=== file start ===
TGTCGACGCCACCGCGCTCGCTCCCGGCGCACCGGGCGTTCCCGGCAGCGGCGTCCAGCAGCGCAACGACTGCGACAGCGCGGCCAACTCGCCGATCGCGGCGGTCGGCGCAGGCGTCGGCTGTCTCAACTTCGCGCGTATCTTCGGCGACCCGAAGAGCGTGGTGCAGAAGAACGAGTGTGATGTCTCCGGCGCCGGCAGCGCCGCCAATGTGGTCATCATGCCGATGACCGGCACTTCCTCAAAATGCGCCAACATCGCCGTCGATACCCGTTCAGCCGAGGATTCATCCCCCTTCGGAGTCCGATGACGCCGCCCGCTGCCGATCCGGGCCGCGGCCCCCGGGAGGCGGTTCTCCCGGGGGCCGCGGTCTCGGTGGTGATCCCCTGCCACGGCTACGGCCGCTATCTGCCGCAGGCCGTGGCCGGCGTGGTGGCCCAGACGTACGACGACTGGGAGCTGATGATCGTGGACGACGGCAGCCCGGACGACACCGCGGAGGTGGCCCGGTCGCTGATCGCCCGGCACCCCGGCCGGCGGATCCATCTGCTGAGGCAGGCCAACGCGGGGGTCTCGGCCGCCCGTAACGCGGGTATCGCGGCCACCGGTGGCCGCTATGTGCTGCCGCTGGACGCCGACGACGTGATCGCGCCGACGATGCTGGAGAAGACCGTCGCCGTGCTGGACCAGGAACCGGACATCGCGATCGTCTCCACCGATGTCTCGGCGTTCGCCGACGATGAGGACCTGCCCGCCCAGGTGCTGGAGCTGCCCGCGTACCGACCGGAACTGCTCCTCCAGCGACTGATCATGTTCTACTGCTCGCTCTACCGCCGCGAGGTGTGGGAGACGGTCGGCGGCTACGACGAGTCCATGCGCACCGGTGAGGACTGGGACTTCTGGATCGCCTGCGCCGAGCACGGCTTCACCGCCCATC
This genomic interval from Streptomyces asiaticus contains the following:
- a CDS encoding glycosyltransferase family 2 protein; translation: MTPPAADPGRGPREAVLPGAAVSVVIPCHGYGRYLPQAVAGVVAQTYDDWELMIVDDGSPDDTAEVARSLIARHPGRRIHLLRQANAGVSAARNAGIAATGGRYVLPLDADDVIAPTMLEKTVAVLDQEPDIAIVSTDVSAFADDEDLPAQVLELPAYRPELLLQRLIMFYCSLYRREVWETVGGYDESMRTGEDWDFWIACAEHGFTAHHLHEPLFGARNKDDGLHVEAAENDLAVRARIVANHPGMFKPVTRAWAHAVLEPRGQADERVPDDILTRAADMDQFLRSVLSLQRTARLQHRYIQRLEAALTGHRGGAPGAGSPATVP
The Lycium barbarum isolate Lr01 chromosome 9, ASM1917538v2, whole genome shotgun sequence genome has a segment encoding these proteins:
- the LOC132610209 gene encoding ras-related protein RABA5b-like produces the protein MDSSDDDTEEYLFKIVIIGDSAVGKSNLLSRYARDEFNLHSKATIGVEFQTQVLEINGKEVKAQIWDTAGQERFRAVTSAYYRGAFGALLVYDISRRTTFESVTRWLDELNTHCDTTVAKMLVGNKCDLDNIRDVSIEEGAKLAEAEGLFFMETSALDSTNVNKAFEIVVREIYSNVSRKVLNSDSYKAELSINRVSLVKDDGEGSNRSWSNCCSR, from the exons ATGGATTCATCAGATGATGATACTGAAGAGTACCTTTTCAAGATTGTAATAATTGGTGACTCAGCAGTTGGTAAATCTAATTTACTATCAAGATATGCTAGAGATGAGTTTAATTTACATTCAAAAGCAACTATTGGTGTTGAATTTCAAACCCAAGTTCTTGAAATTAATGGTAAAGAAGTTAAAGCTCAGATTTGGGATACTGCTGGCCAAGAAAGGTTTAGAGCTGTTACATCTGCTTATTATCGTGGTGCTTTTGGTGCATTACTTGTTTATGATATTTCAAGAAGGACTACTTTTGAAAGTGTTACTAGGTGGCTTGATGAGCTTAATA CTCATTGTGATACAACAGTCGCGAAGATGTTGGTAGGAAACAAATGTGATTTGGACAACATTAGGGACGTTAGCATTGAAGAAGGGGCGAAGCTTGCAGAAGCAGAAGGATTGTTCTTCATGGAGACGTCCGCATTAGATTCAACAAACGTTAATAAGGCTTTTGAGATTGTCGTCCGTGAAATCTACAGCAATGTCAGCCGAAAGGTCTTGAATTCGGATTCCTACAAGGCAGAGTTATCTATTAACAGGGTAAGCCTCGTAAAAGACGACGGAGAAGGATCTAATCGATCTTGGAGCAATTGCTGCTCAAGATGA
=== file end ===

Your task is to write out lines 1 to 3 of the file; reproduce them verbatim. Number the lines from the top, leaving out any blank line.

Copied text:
TGTCGACGCCACCGCGCTCGCTCCCGGCGCACCGGGCGTTCCCGGCAGCGGCGTCCAGCAGCGCAACGACTGCGACAGCGCGGCCAACTCGCCGATCGCGGCGGTCGGCGCAGGCGTCGGCTGTCTCAACTTCGCGCGTATCTTCGGCGACCCGAAGAGCGTGGTGCAGAAGAACGAGTGTGATGTCTCCGGCGCCGGCAGCGCCGCCAATGTGGTCATCATGCCGATGACCGGCACTTCCTCAAAATGCGCCAACATCGCCGTCGATACCCGTTCAGCCGAGGATTCATCCCCCTTCGGAGTCCGATGACGCCGCCCGCTGCCGATCCGGGCCGCGGCCCCCGGGAGGCGGTTCTCCCGGGGGCCGCGGTCTCGGTGGTGATCCCCTGCCACGGCTACGGCCGCTATCTGCCGCAGGCCGTGGCCGGCGTGGTGGCCCAGACGTACGACGACTGGGAGCTGATGATCGTGGACGACGGCAGCCCGGACGACACCGCGGAGGTGGCCCGGTCGCTGATCGCCCGGCACCCCGGCCGGCGGATCCATCTGCTGAGGCAGGCCAACGCGGGGGTCTCGGCCGCCCGTAACGCGGGTATCGCGGCCACCGGTGGCCGCTATGTGCTGCCGCTGGACGCCGACGACGTGATCGCGCCGACGATGCTGGAGAAGACCGTCGCCGTGCTGGACCAGGAACCGGACATCGCGATCGTCTCCACCGATGTCTCGGCGTTCGCCGACGATGAGGACCTGCCCGCCCAGGTGCTGGAGCTGCCCGCGTACCGACCGGAACTGCTCCTCCAGCGACTGATCATGTTCTACTGCTCGCTCTACCGCCGCGAGGTGTGGGAGACGGTCGGCGGCTACGACGAGTCCATGCGCACCGGTGAGGACTGGGACTTCTGGATCGCCTGCGCCGAGCACGGCTTCACCGCCCATC
This genomic interval from Streptomyces asiaticus contains the following:
- a CDS encoding glycosyltransferase family 2 protein; translation: MTPPAADPGRGPREAVLPGAAVSVVIPCHGYGRYLPQAVAGVVAQTYDDWELMIVDDGSPDDTAEVARSLIARHPGRRIHLLRQANAGVSAARNAGIAATGGRYVLPLDADDVIAPTMLEKTVAVLDQEPDIAIVSTDVSAFADDEDLPAQVLELPAYRPELLLQRLIMFYCSLYRREVWETVGGYDESMRTGEDWDFWIACAEHGFTAHHLHEPLFGARNKDDGLHVEAAENDLAVRARIVANHPGMFKPVTRAWAHAVLEPRGQADERVPDDILTRAADMDQFLRSVLSLQRTARLQHRYIQRLEAALTGHRGGAPGAGSPATVP